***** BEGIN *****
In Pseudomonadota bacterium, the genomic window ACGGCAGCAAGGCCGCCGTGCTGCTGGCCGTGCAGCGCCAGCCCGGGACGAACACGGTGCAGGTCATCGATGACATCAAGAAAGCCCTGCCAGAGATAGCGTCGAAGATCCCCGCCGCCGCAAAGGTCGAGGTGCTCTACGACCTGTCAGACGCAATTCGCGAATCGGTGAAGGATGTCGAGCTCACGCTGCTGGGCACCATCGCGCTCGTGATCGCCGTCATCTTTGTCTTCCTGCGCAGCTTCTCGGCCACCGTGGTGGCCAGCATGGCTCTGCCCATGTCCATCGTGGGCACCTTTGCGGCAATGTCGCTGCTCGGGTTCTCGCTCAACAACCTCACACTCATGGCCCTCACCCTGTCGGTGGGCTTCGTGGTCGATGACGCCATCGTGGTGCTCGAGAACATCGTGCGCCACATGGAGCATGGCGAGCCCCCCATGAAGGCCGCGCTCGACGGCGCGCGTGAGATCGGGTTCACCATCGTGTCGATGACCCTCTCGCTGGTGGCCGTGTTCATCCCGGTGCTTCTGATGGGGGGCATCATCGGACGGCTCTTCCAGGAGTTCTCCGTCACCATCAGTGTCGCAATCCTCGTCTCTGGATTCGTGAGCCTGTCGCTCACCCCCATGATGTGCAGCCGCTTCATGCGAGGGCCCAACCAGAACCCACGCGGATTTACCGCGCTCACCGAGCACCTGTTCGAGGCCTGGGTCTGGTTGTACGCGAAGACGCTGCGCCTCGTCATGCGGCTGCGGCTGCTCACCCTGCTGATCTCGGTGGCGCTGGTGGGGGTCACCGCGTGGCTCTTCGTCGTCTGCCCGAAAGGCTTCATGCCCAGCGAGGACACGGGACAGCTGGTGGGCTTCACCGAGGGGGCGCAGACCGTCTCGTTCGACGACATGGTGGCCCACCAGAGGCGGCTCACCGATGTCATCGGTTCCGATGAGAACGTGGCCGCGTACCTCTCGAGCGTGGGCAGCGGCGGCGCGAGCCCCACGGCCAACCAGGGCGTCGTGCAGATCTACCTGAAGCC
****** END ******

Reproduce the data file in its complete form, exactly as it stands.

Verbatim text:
In Pseudomonadota bacterium, the genomic window ACGGCAGCAAGGCCGCCGTGCTGCTGGCCGTGCAGCGCCAGCCCGGGACGAACACGGTGCAGGTCATCGATGACATCAAGAAAGCCCTGCCAGAGATAGCGTCGAAGATCCCCGCCGCCGCAAAGGTCGAGGTGCTCTACGACCTGTCAGACGCAATTCGCGAATCGGTGAAGGATGTCGAGCTCACGCTGCTGGGCACCATCGCGCTCGTGATCGCCGTCATCTTTGTCTTCCTGCGCAGCTTCTCGGCCACCGTGGTGGCCAGCATGGCTCTGCCCATGTCCATCGTGGGCACCTTTGCGGCAATGTCGCTGCTCGGGTTCTCGCTCAACAACCTCACACTCATGGCCCTCACCCTGTCGGTGGGCTTCGTGGTCGATGACGCCATCGTGGTGCTCGAGAACATCGTGCGCCACATGGAGCATGGCGAGCCCCCCATGAAGGCCGCGCTCGACGGCGCGCGTGAGATCGGGTTCACCATCGTGTCGATGACCCTCTCGCTGGTGGCCGTGTTCATCCCGGTGCTTCTGATGGGGGGCATCATCGGACGGCTCTTCCAGGAGTTCTCCGTCACCATCAGTGTCGCAATCCTCGTCTCTGGATTCGTGAGCCTGTCGCTCACCCCCATGATGTGCAGCCGCTTCATGCGAGGGCCCAACCAGAACCCACGCGGATTTACCGCGCTCACCGAGCACCTGTTCGAGGCCTGGGTCTGGTTGTACGCGAAGACGCTGCGCCTCGTCATGCGGCTGCGGCTGCTCACCCTGCTGATCTCGGTGGCGCTGGTGGGGGTCACCGCGTGGCTCTTCGTCGTCTGCCCGAAAGGCTTCATGCCCAGCGAGGACACGGGACAGCTGGTGGGCTTCACCGAGGGGGCGCAGACCGTCTCGTTCGACGACATGGTGGCCCACCAGAGGCGGCTCACCGATGTCATCGGTTCCGATGAGAACGTGGCCGCGTACCTCTCGAGCGTGGGCAGCGGCGGCGCGAGCCCCACGGCCAACCAGGGCGTCGTGCAGATCTACCTGAAGCC